Just when you thought you could relax about bird flu, along comes an article that could force you to reconsider that assumption.
The journal Science recently published a frightening tale about a man-made flu virus. This version of the H5N1 influenza, which is in a medical building in Rotterdam, could reportedly kill "many millions" of people if it were ever released into the general population.
It was genetically altered so it can be transmitted between ferrets—animals that offer a similar response to the flu as humans do.
Meanwhile, the article reported that a second virologist at the University of Wisconsin has prepared an H5N1 virus with similar capabilities.
The research of both groups is being reviewed by the U.S. National Science Advisory Board for Biosecurity.
"I can't think of another pathogenic organism that is as scary as this one," the group's chair, Paul Keim told the publication.
In 2006, I wrote a cover story and sidebar article in the Georgia Straight about bird flu.
At the time, a University of Ottawa virologist, Earl Brown, told me that there are 16 "H" and nine "N" proteins ("hemagglutinin" and "neuraminidase") on an influenza virus.
He said that there appeared to be a "fairly significant genetic barrier" preventing the H5N1 virus from adapting to infect humans, even though it was quite capable of wiping out bird populations.
"I've never seen H5s establish themselves in humans," Brown noted in 2006. "If H5 did, it would be another thing we haven't seen historically. It doesn't mean it won't happen."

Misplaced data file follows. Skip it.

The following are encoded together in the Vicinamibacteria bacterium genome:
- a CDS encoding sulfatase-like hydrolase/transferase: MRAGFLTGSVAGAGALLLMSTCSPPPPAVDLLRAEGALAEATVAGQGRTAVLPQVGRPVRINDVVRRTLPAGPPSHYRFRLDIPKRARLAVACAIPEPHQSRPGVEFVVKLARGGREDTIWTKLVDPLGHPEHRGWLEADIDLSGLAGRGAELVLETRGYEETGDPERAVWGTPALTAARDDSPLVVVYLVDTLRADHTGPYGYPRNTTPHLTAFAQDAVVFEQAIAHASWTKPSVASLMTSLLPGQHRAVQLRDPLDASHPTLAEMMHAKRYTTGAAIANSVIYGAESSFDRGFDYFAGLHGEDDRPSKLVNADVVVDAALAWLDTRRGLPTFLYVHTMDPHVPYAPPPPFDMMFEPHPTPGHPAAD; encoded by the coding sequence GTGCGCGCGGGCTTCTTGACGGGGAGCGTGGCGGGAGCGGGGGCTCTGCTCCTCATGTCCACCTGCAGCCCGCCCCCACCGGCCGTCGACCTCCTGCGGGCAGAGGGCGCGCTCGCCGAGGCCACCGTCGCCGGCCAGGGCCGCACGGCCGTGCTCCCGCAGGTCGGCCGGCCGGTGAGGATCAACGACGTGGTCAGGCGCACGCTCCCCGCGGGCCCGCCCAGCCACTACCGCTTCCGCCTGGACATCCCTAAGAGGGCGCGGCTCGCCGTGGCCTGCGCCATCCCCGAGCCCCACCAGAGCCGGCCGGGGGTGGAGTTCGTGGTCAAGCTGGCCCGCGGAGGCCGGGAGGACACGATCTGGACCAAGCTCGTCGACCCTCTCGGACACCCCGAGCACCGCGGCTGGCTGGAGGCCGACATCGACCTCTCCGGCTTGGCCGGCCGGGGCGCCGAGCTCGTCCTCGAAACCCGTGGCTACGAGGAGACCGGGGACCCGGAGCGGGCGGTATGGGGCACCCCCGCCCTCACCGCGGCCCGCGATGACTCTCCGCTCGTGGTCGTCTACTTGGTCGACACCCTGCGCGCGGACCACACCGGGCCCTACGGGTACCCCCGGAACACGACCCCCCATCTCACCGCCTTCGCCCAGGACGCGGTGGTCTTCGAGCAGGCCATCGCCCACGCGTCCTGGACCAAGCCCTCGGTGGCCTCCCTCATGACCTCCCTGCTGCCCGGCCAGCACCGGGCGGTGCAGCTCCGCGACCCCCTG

So why would teams led by virologists Ron Fouchier and Yoshihiro Kawaoka create, in Fouchier's words "probably one of the most dangerous viruses you can make"?
According to Science, Fouchier says it's because his research demonstrates that previous assumptions are wrong about H5N1's ability to infect humans.
Fouchier reportedly "passed the virus from one ferret to another multiple times, a low-tech and time-honored method of making a pathogen adapt to a new host".
"After 10 generations, the virus had become 'airborne'," Science reported. "Healthy ferrets became infected simply by being housed in a cage next to a sick one."
The World Health Organization has described flu viruses as "sloppy, capricious, and promiscuous". That's because they make errors in their replications, they change in unpredictable ways, and they create millions of progeny.
Let's hope the scientists handling these deadly creations aren't as sloppy as the viruses themselves.
source: Scientists create bird-flu viruses that can kill millions | Georgia Straight